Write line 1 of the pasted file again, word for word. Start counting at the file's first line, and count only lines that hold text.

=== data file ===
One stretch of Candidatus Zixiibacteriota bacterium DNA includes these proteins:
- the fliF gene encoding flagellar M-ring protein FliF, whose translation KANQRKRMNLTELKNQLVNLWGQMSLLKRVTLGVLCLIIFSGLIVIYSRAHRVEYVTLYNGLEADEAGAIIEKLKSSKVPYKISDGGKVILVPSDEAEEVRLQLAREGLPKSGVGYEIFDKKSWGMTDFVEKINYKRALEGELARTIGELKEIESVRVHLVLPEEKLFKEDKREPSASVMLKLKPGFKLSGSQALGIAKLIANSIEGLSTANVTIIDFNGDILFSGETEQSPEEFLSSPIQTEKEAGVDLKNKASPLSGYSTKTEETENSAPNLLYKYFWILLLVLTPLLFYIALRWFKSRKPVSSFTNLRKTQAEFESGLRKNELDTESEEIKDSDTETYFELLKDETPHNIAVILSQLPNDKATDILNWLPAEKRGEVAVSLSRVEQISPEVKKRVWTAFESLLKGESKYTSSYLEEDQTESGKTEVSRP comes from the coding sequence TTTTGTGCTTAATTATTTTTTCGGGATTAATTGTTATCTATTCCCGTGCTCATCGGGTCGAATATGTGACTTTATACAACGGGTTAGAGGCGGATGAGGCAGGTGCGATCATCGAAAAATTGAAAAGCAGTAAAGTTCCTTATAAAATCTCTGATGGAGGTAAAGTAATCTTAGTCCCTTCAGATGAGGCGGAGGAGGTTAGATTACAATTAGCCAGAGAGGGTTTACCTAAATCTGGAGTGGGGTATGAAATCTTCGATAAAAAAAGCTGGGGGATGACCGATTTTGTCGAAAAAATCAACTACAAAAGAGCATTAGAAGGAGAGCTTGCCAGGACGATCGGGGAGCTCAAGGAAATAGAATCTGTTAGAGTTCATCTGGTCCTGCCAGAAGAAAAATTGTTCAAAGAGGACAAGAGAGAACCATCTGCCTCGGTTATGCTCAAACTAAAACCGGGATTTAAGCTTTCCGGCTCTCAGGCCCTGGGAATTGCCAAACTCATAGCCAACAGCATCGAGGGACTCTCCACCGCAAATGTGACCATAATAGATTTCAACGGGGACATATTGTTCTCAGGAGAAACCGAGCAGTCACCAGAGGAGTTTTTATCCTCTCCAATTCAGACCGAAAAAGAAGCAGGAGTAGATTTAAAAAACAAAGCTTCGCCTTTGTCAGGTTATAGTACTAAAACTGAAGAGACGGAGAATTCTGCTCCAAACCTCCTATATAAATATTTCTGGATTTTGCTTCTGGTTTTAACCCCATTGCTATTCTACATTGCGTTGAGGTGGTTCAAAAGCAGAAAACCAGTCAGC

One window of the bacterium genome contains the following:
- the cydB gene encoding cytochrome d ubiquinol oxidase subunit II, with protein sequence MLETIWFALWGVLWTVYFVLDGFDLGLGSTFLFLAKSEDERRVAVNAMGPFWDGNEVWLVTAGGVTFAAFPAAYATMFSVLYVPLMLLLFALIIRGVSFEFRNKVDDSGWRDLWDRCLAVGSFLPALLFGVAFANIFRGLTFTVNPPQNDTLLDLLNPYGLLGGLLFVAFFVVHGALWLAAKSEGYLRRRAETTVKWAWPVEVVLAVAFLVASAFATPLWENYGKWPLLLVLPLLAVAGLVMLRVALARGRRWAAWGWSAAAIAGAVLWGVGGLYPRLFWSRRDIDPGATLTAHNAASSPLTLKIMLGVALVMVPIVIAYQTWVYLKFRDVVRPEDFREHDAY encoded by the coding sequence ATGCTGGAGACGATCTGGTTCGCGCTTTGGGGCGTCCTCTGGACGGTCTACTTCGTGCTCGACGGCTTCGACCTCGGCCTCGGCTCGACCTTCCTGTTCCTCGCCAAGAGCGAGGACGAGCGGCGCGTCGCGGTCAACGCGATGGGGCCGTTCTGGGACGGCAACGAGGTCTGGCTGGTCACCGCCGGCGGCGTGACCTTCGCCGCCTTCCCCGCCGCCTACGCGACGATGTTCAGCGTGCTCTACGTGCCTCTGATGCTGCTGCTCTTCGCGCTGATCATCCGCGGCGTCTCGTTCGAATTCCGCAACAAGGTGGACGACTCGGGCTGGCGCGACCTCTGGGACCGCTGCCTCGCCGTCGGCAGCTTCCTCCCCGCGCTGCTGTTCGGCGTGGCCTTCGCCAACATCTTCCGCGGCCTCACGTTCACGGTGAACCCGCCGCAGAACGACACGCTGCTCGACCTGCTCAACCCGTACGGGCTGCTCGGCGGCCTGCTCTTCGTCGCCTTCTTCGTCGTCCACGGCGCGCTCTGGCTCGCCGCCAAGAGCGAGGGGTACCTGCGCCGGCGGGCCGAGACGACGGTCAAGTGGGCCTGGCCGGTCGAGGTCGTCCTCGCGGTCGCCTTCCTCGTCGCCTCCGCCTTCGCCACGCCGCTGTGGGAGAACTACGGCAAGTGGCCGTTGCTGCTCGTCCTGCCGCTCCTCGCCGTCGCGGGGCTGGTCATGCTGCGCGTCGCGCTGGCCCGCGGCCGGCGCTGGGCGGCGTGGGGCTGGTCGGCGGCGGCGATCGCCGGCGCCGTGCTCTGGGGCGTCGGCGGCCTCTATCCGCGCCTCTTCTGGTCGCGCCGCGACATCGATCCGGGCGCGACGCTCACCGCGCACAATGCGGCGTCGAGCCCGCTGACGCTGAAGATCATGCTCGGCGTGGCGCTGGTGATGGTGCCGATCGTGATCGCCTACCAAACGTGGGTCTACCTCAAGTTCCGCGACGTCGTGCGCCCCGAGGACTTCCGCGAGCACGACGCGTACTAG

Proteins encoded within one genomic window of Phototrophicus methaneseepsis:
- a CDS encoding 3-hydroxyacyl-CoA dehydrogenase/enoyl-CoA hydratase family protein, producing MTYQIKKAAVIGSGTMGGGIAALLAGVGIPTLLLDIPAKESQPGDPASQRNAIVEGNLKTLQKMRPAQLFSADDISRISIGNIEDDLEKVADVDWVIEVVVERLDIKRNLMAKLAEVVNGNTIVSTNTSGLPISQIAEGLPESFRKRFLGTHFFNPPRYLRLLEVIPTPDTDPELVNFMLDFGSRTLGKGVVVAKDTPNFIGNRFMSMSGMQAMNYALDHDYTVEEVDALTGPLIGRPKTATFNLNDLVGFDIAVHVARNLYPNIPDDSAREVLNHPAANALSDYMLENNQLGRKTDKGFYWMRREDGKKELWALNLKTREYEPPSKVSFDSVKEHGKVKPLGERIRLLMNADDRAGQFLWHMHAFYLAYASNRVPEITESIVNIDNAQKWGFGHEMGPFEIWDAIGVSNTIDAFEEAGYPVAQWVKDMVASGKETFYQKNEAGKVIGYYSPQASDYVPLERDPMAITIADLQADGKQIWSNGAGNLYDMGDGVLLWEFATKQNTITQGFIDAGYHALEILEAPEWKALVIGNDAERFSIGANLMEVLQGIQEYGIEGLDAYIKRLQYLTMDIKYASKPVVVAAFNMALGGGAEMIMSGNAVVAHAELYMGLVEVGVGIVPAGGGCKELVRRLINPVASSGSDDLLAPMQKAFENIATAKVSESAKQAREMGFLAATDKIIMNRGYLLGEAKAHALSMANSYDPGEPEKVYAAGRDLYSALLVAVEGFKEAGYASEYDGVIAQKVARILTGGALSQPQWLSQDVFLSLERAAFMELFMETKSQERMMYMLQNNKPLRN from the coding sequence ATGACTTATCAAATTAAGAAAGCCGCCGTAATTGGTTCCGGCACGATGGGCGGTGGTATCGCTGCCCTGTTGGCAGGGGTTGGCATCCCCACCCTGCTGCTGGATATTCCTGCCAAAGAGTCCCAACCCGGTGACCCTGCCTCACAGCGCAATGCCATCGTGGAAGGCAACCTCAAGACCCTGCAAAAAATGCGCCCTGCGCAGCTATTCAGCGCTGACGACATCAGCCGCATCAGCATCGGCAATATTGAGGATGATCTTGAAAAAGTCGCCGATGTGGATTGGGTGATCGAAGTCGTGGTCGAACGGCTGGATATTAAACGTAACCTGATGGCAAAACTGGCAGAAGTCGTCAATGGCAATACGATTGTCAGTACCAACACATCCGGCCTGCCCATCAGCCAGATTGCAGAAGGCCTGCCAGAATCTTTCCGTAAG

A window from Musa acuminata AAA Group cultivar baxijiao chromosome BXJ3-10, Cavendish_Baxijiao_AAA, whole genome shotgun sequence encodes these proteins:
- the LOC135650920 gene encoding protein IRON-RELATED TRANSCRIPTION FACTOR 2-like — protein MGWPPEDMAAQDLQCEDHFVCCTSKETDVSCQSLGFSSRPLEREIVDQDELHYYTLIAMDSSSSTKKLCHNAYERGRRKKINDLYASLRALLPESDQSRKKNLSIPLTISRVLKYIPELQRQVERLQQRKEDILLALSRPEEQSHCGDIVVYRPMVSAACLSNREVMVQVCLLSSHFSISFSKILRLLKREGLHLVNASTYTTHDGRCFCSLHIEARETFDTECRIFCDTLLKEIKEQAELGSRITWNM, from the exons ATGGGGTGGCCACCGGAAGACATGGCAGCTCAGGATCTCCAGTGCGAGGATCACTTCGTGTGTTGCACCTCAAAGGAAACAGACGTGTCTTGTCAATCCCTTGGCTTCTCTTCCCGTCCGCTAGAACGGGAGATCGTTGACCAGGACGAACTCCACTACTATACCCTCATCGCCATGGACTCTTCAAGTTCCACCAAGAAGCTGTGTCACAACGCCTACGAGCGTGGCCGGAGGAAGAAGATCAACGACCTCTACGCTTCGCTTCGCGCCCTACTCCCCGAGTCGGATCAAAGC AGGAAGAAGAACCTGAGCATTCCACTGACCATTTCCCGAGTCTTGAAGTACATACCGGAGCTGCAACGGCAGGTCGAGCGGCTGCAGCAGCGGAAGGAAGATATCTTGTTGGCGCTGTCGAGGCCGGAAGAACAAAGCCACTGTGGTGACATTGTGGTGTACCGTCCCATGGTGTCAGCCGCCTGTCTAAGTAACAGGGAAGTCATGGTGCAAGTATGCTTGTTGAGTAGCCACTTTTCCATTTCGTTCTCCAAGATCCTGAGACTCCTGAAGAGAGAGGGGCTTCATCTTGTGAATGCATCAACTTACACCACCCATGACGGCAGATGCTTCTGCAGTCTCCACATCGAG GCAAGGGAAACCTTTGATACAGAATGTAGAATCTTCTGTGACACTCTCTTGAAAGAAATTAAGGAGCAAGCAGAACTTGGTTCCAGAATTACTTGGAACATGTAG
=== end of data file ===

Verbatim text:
One stretch of Candidatus Zixiibacteriota bacterium DNA includes these proteins: